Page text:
Fitting a phase plot.

Using the Multiple Run Fitter, praxis, etc..
edcohen
Posts: 4
Joined: Mon May 13, 2013 8:37 pm

Fitting a phase plot.

I have two spike phase plots, that I have fitted visually and placed in the same grapher box.

I read this phase plot fit topic, but I am not sure a polar plot is the solution.
viewtopic.php?f=23&t=1190

Each phase plot is composed of a bunch of points, which make a series of concentric circular loops of interpolated lines.

Now the question arises how to quantify the fit between the loops.

One could make one phase plot a series of points, and then fit to the nearest distance from an interpolated line loop generated by the other averaged phase plot points.

Or would this be better as a MATLAB type of problem?
ted
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Joined: Wed May 18, 2005 4:50 pm
Location: Yale University School of Medicine
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Re: Fitting a phase plot.

The only magic about fitting phase plots is how one defines the error metric. The difficulty is compounded when both the "control" (or "reference") and the "test" plot are defined by samples at discrete times.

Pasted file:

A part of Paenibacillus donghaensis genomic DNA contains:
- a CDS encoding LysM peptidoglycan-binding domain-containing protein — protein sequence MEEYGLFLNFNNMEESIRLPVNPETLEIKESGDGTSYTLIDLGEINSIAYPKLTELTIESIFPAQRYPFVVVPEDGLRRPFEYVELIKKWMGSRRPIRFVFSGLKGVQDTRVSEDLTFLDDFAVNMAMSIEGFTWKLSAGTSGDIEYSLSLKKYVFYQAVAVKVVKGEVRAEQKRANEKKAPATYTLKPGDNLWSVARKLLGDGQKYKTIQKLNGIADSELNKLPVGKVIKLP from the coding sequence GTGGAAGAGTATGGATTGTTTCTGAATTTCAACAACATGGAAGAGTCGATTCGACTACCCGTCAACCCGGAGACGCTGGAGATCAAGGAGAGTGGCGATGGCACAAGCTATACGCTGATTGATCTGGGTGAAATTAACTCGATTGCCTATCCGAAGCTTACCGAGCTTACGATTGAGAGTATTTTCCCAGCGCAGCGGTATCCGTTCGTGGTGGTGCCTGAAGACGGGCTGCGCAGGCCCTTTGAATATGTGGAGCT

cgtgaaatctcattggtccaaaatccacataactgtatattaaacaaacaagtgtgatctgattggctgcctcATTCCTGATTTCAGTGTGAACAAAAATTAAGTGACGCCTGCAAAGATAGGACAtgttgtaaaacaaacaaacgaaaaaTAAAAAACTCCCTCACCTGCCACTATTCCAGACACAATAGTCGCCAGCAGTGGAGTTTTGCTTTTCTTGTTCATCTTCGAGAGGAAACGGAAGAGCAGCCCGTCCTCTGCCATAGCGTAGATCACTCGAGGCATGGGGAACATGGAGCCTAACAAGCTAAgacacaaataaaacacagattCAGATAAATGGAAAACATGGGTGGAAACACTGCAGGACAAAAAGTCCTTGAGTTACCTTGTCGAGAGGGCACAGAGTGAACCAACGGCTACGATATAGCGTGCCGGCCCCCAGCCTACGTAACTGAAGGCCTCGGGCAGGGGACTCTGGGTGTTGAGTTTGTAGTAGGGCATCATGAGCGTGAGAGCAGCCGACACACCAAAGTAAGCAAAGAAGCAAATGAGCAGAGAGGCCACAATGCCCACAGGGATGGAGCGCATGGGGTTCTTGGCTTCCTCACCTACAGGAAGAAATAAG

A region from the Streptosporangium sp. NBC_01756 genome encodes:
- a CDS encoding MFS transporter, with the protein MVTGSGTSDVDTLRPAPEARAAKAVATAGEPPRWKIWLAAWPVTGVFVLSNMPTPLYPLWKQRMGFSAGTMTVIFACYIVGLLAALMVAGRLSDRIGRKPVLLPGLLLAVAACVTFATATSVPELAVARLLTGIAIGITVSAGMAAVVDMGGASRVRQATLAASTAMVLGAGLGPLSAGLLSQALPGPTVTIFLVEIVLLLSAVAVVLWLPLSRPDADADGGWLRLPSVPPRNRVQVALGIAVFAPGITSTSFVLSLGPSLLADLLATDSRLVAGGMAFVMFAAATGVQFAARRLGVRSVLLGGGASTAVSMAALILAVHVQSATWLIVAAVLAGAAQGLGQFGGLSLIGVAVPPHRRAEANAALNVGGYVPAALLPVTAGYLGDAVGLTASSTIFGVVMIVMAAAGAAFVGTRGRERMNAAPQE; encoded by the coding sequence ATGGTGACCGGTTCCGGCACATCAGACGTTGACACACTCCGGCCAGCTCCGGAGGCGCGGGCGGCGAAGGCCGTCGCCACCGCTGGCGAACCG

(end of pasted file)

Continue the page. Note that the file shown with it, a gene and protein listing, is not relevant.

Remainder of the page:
Consider a squid axon model. The model starts at rest, but at some time it is stimulated by a suprathreshold current. Its membrane potential is sampled at regular intervals dt starting at t=0, and dv/dt is calculated after each run. Generate data sets A and B by applying the stimulus at times ta and tb, where ta and tb are different. How do you compare the results? "Easy, align B with A and resample B." But resampling B requires interpolation, and interpolation will introduce errors into v and dv/dt that can be quite large; what are you going to do about them?

Unless there is an overriding reason to approach the problem as one of "fitting phase plots," it seems easier to just treat it as one of minimizing sum of squared errors for two different variables that are functions of time. If one of the variables happens to be the derivative of the other, e.g. v and dv/dt, this reduces to minimizing the difference between the test v(t) and the reference v(t).